Leadership Voices

Relationships, Connections and Storytelling

Tammie Clarke, Dean, School of Health & Human Services, Teaching & Learning Centre


"Human conversation is the most ancient and easiest way to cultivate the conditions for change.... If we can sit together and talk about what's important to us, we begin to come alive" (Wheatley, 2008).

One of my favourite authors is Margaret Wheatley. Her work has taught me so much about the positive power of respectful relationships. I’ve never met Ms. Wheatly, but her values are evident in so many brilliant people I have had the privilege of knowing. They have all taught me that despite our individual identities, the careful nurturing of our network of relationships keeps us alive as humans and operating as a caring society. I have witnessed over and again that when we are surrounded by people, enveloped in meaningful interactions, our humanity flourishes (Wheatley, 2006). Never has this been more evident in our communities than over the past couple of weeks.

Finding Common Ground through Sharing Stories

With the recent cold spell that has blanked the West Kootenay, the need to assist those who are unhoused has been elevated. In record time, the people in our communities have come together to support those who can be vulnerable. Recently, I had the good fortune of spending a few days at a local warming shelter. I knew my medical background would be helpful, but really, I was volunteering so I could connect.

Over my time at the shelter, I got to meet many new people and even reconnect with some who I hadn’t seen in a while. Everyone had a story to tell and I was thrilled to hear them. We shared our knowledge of music, astronomy, family, pets, past lives, pain and joy. Each narrative became a pathway to empathy, helping me see beyond the circumstances of the moment and into the lives of individuals with unique and, at times, similar journeys.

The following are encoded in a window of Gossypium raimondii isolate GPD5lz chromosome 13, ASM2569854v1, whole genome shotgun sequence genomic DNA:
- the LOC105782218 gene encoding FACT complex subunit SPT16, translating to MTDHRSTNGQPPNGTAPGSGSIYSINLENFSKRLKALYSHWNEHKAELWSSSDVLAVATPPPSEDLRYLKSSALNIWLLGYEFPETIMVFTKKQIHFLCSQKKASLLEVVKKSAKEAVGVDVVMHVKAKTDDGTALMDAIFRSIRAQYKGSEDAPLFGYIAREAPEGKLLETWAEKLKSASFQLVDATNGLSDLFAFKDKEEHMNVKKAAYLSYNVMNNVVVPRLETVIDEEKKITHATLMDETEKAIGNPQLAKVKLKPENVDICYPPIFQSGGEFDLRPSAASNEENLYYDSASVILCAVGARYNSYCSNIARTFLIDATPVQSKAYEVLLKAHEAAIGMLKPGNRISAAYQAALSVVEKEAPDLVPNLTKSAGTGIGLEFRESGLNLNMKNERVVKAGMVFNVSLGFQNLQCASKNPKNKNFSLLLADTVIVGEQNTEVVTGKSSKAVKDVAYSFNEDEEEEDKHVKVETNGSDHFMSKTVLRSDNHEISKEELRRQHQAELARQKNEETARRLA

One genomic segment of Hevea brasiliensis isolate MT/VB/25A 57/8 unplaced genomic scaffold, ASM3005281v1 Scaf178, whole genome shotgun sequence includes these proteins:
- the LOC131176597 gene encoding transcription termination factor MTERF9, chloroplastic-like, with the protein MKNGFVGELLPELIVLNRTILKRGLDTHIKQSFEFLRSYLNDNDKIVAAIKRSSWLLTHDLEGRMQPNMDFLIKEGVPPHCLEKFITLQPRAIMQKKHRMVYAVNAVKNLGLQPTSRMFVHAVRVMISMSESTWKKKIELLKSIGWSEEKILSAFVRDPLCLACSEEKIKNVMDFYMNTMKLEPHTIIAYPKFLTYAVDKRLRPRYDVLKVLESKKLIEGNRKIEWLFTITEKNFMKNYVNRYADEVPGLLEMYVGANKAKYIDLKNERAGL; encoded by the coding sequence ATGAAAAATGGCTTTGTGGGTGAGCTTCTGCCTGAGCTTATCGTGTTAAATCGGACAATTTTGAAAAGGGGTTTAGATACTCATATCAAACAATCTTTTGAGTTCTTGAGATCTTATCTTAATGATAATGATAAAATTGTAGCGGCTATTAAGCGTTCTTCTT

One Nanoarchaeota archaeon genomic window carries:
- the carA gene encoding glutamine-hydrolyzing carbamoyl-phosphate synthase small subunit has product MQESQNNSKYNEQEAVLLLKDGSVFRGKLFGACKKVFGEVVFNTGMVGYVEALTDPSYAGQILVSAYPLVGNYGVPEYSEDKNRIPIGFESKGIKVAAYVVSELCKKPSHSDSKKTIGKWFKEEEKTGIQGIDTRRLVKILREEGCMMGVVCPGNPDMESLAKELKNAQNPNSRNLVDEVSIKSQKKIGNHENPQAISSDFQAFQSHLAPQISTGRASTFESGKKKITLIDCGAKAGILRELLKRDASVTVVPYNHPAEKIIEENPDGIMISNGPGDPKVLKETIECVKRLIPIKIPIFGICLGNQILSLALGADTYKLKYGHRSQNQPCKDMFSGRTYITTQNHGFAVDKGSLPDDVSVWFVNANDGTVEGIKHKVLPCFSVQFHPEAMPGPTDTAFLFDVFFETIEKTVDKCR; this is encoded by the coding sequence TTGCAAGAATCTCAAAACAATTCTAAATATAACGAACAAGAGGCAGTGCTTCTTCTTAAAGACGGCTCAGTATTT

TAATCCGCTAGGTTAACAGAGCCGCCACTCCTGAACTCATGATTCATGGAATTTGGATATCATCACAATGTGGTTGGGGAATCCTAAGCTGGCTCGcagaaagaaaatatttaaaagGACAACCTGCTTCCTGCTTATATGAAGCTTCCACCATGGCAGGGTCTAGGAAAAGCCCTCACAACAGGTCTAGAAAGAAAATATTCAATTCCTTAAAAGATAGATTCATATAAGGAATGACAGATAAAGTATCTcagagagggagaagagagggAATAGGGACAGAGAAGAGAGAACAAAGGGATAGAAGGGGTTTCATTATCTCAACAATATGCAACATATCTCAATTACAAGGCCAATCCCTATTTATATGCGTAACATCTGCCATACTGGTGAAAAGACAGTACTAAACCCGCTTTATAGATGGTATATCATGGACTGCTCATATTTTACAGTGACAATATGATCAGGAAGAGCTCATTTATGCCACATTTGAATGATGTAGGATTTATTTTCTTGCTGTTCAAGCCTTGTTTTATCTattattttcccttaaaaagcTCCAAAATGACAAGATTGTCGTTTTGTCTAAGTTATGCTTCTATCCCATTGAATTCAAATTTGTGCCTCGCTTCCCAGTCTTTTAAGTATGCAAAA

During our conversations, people were able to express their truths, define themselves and declare their agency, and yet, what kept emerging was this remarkable feeling of common ground. We’ve all faced challenges that, when shared, can resonate with others. Through storytelling, I believe we all discovered shared struggles, triumphs and dreams, creating a connection that transcended our individuality.

Leadership Voices: Tammie Clarke

What added to this amazing experience was witnessing Selkirk College employees and students, past and present, also volunteering their time. It was so clear that the values of community, respect and inclusion were ever present. It’s heartwarming to think that their time at Selkirk College contributed to shaping their belief that connections, through shared experiences, can have a positive impact on who we are and how we engage with others.

I strongly believe the individuals in our relationships contribute to the richness of our collective story. By embracing the power of storytelling, I continue to forge connections, weaving a narrative of empathy, understanding and shared humanity. Through the exchange of stories, I have had the fortune to build bridges, break down barriers and collectively witness communities where everyone's story is acknowledged, respected and valued. I am grateful for it all!


Wheatley, M.J., (2006). Leadership and the new science: Discovering order in a chaotic world (3rd ed.). San Francisco: Berrett-Koehler. 

Wheatley, M.J., (2008). Turning to one another: Simple conversations to restore hope to the future (M. Wheatley, Narr) [Audiobook]. Gildan Media, LLC.